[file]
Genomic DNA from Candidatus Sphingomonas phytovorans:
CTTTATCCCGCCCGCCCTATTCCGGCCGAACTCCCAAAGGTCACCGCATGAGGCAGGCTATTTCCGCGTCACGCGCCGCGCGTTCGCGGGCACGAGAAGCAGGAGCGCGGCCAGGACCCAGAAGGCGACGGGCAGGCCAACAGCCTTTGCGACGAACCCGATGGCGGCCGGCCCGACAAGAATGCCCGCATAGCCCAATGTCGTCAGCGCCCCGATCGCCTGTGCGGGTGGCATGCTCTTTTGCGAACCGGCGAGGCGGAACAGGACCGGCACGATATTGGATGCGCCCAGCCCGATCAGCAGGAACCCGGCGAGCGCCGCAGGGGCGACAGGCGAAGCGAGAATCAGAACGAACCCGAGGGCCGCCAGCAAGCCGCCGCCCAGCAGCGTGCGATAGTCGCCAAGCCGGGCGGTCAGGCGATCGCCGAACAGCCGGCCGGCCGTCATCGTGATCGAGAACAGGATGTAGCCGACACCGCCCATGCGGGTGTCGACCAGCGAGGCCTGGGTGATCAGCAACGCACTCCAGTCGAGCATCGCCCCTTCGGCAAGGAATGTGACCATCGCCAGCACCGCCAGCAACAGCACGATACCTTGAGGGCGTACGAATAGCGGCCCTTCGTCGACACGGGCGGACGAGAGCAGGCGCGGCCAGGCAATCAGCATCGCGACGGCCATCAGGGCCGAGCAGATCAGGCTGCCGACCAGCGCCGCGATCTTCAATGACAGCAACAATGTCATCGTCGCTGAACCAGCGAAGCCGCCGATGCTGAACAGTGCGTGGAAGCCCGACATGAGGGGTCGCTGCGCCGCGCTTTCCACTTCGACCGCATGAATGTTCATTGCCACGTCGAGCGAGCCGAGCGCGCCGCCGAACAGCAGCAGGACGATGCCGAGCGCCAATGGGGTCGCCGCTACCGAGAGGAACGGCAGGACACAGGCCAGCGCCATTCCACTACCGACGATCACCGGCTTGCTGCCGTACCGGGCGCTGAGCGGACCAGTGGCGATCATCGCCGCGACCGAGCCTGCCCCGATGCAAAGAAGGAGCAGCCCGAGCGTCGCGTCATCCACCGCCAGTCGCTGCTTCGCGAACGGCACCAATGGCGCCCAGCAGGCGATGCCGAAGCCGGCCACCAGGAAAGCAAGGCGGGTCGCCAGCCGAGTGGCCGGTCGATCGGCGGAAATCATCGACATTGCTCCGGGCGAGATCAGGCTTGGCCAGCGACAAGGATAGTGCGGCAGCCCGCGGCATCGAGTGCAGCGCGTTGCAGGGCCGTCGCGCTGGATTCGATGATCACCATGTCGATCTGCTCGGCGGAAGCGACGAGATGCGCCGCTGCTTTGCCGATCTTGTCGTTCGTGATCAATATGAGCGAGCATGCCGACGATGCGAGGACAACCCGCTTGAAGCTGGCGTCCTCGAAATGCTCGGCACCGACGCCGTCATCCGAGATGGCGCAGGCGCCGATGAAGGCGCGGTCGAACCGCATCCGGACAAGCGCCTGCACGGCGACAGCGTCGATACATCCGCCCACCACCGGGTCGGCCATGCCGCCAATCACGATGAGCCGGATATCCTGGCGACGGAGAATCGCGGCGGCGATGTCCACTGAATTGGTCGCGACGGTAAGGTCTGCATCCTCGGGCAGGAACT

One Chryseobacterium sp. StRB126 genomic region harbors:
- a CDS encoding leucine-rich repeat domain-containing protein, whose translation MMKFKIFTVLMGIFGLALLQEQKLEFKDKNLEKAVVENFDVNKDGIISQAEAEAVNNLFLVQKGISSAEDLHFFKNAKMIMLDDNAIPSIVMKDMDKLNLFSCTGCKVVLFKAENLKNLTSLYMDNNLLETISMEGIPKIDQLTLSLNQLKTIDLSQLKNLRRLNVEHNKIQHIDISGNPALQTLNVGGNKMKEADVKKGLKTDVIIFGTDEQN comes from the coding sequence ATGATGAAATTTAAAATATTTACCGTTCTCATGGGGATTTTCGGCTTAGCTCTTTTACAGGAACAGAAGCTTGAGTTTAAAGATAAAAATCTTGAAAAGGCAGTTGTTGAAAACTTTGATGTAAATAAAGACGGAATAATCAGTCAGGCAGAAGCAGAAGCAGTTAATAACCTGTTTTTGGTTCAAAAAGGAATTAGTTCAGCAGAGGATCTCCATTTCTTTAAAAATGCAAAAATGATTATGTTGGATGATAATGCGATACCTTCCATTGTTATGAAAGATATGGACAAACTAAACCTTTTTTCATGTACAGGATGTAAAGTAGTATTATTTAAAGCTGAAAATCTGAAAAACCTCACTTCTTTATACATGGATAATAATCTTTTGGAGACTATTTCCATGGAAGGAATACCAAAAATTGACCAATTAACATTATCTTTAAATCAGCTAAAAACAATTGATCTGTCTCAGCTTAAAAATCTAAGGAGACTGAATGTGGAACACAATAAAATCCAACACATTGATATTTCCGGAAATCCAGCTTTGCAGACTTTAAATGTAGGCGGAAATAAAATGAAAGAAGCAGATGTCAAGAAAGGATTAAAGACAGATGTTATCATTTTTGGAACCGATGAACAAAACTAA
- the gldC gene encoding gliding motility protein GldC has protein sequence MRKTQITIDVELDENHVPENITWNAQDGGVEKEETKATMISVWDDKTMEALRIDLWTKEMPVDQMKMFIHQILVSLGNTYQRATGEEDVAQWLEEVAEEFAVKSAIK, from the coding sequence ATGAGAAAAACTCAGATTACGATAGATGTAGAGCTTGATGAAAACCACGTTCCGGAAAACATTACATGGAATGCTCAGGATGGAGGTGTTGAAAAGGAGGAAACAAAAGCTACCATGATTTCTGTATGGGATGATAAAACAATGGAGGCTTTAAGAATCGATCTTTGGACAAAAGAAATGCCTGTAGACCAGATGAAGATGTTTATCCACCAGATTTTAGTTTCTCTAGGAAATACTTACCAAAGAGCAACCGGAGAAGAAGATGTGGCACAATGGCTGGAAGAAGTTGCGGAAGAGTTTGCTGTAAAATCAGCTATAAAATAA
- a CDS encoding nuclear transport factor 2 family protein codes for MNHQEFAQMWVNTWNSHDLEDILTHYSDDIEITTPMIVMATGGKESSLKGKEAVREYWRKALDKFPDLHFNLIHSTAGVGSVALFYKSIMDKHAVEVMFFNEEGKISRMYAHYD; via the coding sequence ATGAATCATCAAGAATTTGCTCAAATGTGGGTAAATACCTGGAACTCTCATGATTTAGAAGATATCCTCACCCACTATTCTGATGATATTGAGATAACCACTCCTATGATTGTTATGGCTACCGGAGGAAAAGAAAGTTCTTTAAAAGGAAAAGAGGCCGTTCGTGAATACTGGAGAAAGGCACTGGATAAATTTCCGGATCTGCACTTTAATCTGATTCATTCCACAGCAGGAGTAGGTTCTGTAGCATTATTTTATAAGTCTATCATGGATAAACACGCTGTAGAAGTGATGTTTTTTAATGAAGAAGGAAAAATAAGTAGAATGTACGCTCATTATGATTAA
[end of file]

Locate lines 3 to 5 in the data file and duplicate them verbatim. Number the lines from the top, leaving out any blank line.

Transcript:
One Chryseobacterium sp. StRB126 genomic region harbors:
- a CDS encoding leucine-rich repeat domain-containing protein, whose translation MMKFKIFTVLMGIFGLALLQEQKLEFKDKNLEKAVVENFDVNKDGIISQAEAEAVNNLFLVQKGISSAEDLHFFKNAKMIMLDDNAIPSIVMKDMDKLNLFSCTGCKVVLFKAENLKNLTSLYMDNNLLETISMEGIPKIDQLTLSLNQLKTIDLSQLKNLRRLNVEHNKIQHIDISGNPALQTLNVGGNKMKEADVKKGLKTDVIIFGTDEQN comes from the coding sequence ATGATGAAATTTAAAATATTTACCGTTCTCATGGGGATTTTCGGCTTAGCTCTTTTACAGGAACAGAAGCTTGAGTTTAAAGATAAAAATCTTGAAAAGGCAGTTGTTGAAAACTTTGATGTAAATAAAGACGGAATAATCAGTCAGGCAGAAGCAGAAGCAGTTAATAACCTGTTTTTGGTTCAAAAAGGAATTAGTTCAGCAGAGGATCTCCATTTCTTTAAAAATGCAAAAATGATTATGTTGGATGATAATGCGATACCTTCCATTGTTATGAAAGATATGGACAAACTAAACCTTTTTTCATGTACAGGATGTAAAGTAGTATTATTTAAAGCTGAAAATCTGAAAAACCTCACTTCTTTATACATGGATAATAATCTTTTGGAGACTATTTCCATGGAAGGAATACCAAAAATTGACCAATTAACATTATCTTTAAATCAGCTAAAAACAATTGATCTGTCTCAGCTTAAAAATCTAAGGAGACTGAATGTGGAACACAATAAAATCCAACACATTGATATTTCCGGAAATCCAGCTTTGCAGACTTTAAATGTAGGCGGAAATAAAATGAAAGAAGCAGATGTCAAGAAAGGATTAAAGACAGATGTTATCATTTTTGGAACCGATGAACAAAACTAA
- the gldC gene encoding gliding motility protein GldC has protein sequence MRKTQITIDVELDENHVPENITWNAQDGGVEKEETKATMISVWDDKTMEALRIDLWTKEMPVDQMKMFIHQILVSLGNTYQRATGEEDVAQWLEEVAEEFAVKSAIK, from the coding sequence ATGAGAAAAACTCAGATTACGATAGATGTAGAGCTTGATGAAAACCACGTTCCGGAAAACATTACATGGAATGCTCAGGATGGAGGTGTTGAAAAGGAGGAAACAAAAGCTACCATGATTTCTGTATGGGATGATAAAACAATGGAGGCTTTAAGAATCGATCTTTGGACAAAAGAAATGCCTGTAGACCAGATGAAGATGTTTATCCACCAGATTTTAGTTTCTCTAGGAAATACTTACCAAAGAGCAACCGGAGAAGAAGATGTGGCACAATGGCTGGAAGAAGTTGCGGAAGAGTTTGCTGTAAAATCAGCTATAAAATAA